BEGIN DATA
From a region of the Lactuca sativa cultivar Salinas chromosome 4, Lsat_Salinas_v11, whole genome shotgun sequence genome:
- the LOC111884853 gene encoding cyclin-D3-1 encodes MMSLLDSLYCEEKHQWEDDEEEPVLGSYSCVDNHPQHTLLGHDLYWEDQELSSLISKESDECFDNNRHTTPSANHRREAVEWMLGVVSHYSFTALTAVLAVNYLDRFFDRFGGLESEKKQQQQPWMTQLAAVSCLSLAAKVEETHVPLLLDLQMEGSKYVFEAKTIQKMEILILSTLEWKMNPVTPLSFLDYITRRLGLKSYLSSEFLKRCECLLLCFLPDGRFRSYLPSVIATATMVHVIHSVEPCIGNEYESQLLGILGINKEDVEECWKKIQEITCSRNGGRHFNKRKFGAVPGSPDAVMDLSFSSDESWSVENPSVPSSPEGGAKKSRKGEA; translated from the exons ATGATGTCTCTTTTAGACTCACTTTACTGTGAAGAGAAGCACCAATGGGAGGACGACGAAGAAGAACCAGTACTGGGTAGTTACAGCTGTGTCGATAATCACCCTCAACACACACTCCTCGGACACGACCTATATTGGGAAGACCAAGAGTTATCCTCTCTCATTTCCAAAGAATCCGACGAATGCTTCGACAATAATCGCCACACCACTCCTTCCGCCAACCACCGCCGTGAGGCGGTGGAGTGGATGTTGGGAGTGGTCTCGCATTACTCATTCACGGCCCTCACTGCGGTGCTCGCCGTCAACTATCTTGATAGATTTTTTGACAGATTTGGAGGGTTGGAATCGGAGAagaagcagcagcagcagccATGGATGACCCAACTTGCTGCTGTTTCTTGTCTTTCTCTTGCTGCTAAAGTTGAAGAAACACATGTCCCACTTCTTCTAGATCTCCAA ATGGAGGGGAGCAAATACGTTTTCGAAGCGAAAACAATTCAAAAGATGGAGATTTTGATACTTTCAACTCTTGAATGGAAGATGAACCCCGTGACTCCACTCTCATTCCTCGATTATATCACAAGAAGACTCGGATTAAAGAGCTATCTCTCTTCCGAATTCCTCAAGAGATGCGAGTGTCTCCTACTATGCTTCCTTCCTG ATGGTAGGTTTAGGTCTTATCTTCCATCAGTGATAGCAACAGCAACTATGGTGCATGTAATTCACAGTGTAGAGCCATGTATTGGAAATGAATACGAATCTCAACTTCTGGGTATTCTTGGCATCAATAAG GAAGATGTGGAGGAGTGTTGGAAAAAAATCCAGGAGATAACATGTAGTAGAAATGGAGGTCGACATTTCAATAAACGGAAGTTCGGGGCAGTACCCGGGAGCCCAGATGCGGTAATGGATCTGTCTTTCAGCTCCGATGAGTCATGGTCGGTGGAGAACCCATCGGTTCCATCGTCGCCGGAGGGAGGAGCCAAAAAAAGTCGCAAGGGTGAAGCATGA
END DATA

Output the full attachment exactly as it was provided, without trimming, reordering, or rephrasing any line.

From a region of the Lactuca sativa cultivar Salinas chromosome 4, Lsat_Salinas_v11, whole genome shotgun sequence genome:
- the LOC111884853 gene encoding cyclin-D3-1 encodes MMSLLDSLYCEEKHQWEDDEEEPVLGSYSCVDNHPQHTLLGHDLYWEDQELSSLISKESDECFDNNRHTTPSANHRREAVEWMLGVVSHYSFTALTAVLAVNYLDRFFDRFGGLESEKKQQQQPWMTQLAAVSCLSLAAKVEETHVPLLLDLQMEGSKYVFEAKTIQKMEILILSTLEWKMNPVTPLSFLDYITRRLGLKSYLSSEFLKRCECLLLCFLPDGRFRSYLPSVIATATMVHVIHSVEPCIGNEYESQLLGILGINKEDVEECWKKIQEITCSRNGGRHFNKRKFGAVPGSPDAVMDLSFSSDESWSVENPSVPSSPEGGAKKSRKGEA; translated from the exons ATGATGTCTCTTTTAGACTCACTTTACTGTGAAGAGAAGCACCAATGGGAGGACGACGAAGAAGAACCAGTACTGGGTAGTTACAGCTGTGTCGATAATCACCCTCAACACACACTCCTCGGACACGACCTATATTGGGAAGACCAAGAGTTATCCTCTCTCATTTCCAAAGAATCCGACGAATGCTTCGACAATAATCGCCACACCACTCCTTCCGCCAACCACCGCCGTGAGGCGGTGGAGTGGATGTTGGGAGTGGTCTCGCATTACTCATTCACGGCCCTCACTGCGGTGCTCGCCGTCAACTATCTTGATAGATTTTTTGACAGATTTGGAGGGTTGGAATCGGAGAagaagcagcagcagcagccATGGATGACCCAACTTGCTGCTGTTTCTTGTCTTTCTCTTGCTGCTAAAGTTGAAGAAACACATGTCCCACTTCTTCTAGATCTCCAA ATGGAGGGGAGCAAATACGTTTTCGAAGCGAAAACAATTCAAAAGATGGAGATTTTGATACTTTCAACTCTTGAATGGAAGATGAACCCCGTGACTCCACTCTCATTCCTCGATTATATCACAAGAAGACTCGGATTAAAGAGCTATCTCTCTTCCGAATTCCTCAAGAGATGCGAGTGTCTCCTACTATGCTTCCTTCCTG ATGGTAGGTTTAGGTCTTATCTTCCATCAGTGATAGCAACAGCAACTATGGTGCATGTAATTCACAGTGTAGAGCCATGTATTGGAAATGAATACGAATCTCAACTTCTGGGTATTCTTGGCATCAATAAG GAAGATGTGGAGGAGTGTTGGAAAAAAATCCAGGAGATAACATGTAGTAGAAATGGAGGTCGACATTTCAATAAACGGAAGTTCGGGGCAGTACCCGGGAGCCCAGATGCGGTAATGGATCTGTCTTTCAGCTCCGATGAGTCATGGTCGGTGGAGAACCCATCGGTTCCATCGTCGCCGGAGGGAGGAGCCAAAAAAAGTCGCAAGGGTGAAGCATGA